Agriculture Minister David Littleproud is adamant live animal exports can grow, arguing the controversial trade is winning back its social licence.
In his first stint in the portfolio, Mr Littleproud oversaw reform of the industry after horrific images emerged of sheep dying in their own filth on stifling ships.
The new Nationals deputy leader is keen to send a message to import countries that Australia is committed to the trade for the long haul.
"We're now getting the social licence back - and that's a good thing," he told AAP.
"One of the first things I want to do as ag minister is to reaffirm to those live export trading partners that business will continue and in fact we want to continue to grow it."
The RSPCA says live exporting sheep to the Middle East is incompatible with basic animal welfare standards.
A three-month suspension for sheep voyages to the Middle East has been in place for the hottest northern hemisphere months over the last two years.
The ban came after footage of the Awassi Express - a ship where more than 2400 sheep died in 2017 - was broadcast nationally.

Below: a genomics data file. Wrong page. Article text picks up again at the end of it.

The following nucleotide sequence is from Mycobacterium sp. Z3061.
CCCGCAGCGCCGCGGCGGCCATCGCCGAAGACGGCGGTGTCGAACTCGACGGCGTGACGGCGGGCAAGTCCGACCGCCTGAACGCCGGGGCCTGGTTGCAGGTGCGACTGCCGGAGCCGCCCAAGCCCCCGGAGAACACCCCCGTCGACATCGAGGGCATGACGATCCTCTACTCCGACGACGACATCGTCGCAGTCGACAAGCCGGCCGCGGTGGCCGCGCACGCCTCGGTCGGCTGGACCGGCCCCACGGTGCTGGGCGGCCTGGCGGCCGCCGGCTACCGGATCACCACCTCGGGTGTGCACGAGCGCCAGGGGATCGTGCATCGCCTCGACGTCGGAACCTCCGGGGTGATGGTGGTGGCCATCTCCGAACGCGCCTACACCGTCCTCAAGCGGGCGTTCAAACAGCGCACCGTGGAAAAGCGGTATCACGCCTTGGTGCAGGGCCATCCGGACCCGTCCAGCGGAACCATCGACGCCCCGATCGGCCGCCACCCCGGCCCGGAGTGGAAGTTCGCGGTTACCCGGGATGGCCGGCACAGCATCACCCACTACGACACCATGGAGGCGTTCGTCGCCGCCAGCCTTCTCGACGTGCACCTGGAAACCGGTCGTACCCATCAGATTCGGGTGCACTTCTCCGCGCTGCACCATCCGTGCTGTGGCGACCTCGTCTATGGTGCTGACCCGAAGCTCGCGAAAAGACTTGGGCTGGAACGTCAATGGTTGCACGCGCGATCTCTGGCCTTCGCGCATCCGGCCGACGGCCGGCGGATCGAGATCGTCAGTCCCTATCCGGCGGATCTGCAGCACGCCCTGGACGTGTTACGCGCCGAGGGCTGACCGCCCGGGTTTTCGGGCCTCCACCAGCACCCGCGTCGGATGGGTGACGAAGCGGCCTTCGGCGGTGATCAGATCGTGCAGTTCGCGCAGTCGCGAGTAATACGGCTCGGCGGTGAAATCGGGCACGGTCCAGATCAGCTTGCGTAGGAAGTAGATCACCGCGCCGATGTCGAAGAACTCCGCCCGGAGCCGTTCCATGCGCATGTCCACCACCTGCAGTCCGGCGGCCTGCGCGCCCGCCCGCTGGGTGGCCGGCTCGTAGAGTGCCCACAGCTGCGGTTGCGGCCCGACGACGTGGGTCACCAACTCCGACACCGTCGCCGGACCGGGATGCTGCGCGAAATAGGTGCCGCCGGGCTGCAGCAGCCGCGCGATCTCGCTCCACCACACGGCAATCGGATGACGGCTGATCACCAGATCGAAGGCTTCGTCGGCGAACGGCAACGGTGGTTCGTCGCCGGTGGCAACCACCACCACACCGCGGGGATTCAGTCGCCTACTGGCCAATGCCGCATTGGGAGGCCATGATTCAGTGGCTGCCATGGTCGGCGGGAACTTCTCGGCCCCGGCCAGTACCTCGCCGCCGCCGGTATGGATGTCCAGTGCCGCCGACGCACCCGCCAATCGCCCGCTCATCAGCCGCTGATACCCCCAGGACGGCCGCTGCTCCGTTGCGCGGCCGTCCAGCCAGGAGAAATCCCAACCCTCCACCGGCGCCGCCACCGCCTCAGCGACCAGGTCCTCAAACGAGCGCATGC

Despite predictions the trade is doomed, Mr Littleproud believes Australia has a responsibility to stay in the marketplace.
"The reality is, if we're not doing it, another nation invariably will do it that doesn't have our standards and values" he said.
"I'm going to make sure those markets know that Australia is going to do it right for them and we're going to continue to supply the best meat in the world.
"It's important to agriculture that the live trade export market continues."
Labor went to last year's election with a policy to end live sheep exports with a five-year transition to the chilled meat industry.
Australian Associated Press
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